AHIP's Marilyn Tavenner predicts premium hikes in 2017

The head of the health insurance industry's largest trade group says she expects premiums for Affordable Care Act exchange plans to go up significantly this year. The Obama administration, though, disagrees.

In an interview with Morning Consult, America's Health Insurance Plans CEO Marilyn Tavenner says she thinks ACA plan premiums will be higher in 2017 than they were in previous years. First, general medical cost trends, which typically increase from year to year, suggest premiums will increase, she says.

She also points to high growth in pharmaceutical spending as well as the market shifts tied to the ACA--such as caps on insurers' profits and strict benefit design regulations.

What's more, as a previous report from the Blue Cross Blue Shield Association pointed out, many new ACA exchange customers were costlier and sicker than expected. The market also isn't as stable as originally predicted. More than half of the consumer operated and oriented plans have closed and UnitedHealth recently announced it would be leaving many exchanges.

Still, Tavenner notes that rates are difficult to predict given the many variables from market to market and even within markets.

For his part, Department of Health and Human Services spokesman Ben Wakana pointed to a recent report from HHS that he says "debunks the myth, based on last year's rate filings, that average consumers experienced double-digit percentage premium increases for coverage" in 2016, according to the article. Therefore, he argues, consumers should avoid panicking about insurers' rate requests until the rates are finalized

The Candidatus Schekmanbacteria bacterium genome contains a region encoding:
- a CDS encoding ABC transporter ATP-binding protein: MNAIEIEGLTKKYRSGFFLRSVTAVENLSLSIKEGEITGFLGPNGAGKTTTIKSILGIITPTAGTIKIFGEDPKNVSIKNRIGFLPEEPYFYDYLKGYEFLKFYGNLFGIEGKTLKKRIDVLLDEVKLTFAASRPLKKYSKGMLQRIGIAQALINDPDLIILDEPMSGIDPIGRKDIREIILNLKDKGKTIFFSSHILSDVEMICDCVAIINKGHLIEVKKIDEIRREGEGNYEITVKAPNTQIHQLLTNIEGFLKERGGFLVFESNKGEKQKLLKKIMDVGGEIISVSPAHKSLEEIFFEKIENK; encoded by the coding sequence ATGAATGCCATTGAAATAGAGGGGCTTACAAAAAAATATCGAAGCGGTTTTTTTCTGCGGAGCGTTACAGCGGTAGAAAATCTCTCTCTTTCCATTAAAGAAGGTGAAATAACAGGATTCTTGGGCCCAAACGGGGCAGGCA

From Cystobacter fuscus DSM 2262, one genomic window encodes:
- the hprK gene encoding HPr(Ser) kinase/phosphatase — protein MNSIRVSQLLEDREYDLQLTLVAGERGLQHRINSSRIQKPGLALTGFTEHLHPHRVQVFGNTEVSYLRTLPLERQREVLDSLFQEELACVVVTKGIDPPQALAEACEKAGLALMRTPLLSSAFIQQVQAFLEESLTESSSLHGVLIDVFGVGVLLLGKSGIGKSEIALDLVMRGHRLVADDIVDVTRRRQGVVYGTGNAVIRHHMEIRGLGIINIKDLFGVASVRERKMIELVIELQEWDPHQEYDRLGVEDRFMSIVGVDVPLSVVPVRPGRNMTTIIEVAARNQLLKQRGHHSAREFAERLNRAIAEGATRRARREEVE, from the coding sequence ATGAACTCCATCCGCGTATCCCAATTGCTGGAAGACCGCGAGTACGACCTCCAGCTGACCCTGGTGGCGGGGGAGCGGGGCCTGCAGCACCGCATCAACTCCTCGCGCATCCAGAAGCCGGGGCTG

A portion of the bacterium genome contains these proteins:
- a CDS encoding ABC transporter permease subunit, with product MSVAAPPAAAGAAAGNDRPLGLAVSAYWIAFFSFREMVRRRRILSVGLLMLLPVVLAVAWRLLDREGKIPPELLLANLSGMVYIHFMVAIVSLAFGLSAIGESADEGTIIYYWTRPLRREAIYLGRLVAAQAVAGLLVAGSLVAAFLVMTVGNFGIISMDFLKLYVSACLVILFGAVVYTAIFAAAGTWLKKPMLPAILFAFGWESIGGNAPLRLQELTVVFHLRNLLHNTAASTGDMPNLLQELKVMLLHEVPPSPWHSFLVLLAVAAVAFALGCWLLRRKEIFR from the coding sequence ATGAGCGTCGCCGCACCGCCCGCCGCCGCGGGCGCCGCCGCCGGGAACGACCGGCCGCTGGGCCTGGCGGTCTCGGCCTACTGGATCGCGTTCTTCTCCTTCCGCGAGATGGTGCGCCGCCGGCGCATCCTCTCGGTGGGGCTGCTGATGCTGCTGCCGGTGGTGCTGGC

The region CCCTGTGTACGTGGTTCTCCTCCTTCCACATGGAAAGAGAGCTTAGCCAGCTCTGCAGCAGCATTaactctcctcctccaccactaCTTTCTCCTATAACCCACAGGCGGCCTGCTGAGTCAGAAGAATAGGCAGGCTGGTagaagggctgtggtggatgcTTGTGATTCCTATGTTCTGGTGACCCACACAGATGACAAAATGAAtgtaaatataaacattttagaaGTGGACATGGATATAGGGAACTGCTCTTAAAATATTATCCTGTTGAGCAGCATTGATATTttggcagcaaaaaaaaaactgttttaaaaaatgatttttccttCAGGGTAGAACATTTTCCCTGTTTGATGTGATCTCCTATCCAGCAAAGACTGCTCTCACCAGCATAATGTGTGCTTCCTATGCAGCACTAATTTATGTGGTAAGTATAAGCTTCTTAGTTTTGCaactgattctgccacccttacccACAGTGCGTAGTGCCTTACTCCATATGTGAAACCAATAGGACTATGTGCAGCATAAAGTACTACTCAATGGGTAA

To learn more:
- here is the article

Suggested Articles

A new CMS report estimates that premiums for the second-cheapest silver tier plan will decline by 2% on HealthCare.gov next year.

Premiums on the ACA's exchanges for 2021 are expected to rise by about 1% as insurers struggle to figure out the impact of COVID-19, KFF report finds.

​​​​​​Global healthcare funding soared in the third quarter, hitting a new record of $22 billion. Digital health investments also reached new heights.